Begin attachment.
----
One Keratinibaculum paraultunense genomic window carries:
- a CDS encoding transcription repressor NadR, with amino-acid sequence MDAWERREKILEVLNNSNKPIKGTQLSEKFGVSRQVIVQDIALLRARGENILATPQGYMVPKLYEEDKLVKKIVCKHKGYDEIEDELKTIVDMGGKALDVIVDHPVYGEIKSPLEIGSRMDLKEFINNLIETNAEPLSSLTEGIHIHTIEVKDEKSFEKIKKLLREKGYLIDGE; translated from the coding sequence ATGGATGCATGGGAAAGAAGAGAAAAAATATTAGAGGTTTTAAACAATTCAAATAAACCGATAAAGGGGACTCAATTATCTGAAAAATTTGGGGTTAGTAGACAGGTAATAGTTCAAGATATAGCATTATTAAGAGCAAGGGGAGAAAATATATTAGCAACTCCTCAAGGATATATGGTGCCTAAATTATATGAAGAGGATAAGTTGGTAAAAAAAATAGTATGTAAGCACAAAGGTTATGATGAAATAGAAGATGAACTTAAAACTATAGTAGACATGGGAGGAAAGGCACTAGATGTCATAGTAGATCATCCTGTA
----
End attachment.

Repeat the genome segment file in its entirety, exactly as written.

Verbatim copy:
One Keratinibaculum paraultunense genomic window carries:
- a CDS encoding transcription repressor NadR, with amino-acid sequence MDAWERREKILEVLNNSNKPIKGTQLSEKFGVSRQVIVQDIALLRARGENILATPQGYMVPKLYEEDKLVKKIVCKHKGYDEIEDELKTIVDMGGKALDVIVDHPVYGEIKSPLEIGSRMDLKEFINNLIETNAEPLSSLTEGIHIHTIEVKDEKSFEKIKKLLREKGYLIDGE; translated from the coding sequence ATGGATGCATGGGAAAGAAGAGAAAAAATATTAGAGGTTTTAAACAATTCAAATAAACCGATAAAGGGGACTCAATTATCTGAAAAATTTGGGGTTAGTAGACAGGTAATAGTTCAAGATATAGCATTATTAAGAGCAAGGGGAGAAAATATATTAGCAACTCCTCAAGGATATATGGTGCCTAAATTATATGAAGAGGATAAGTTGGTAAAAAAAATAGTATGTAAGCACAAAGGTTATGATGAAATAGAAGATGAACTTAAAACTATAGTAGACATGGGAGGAAAGGCACTAGATGTCATAGTAGATCATCCTGTA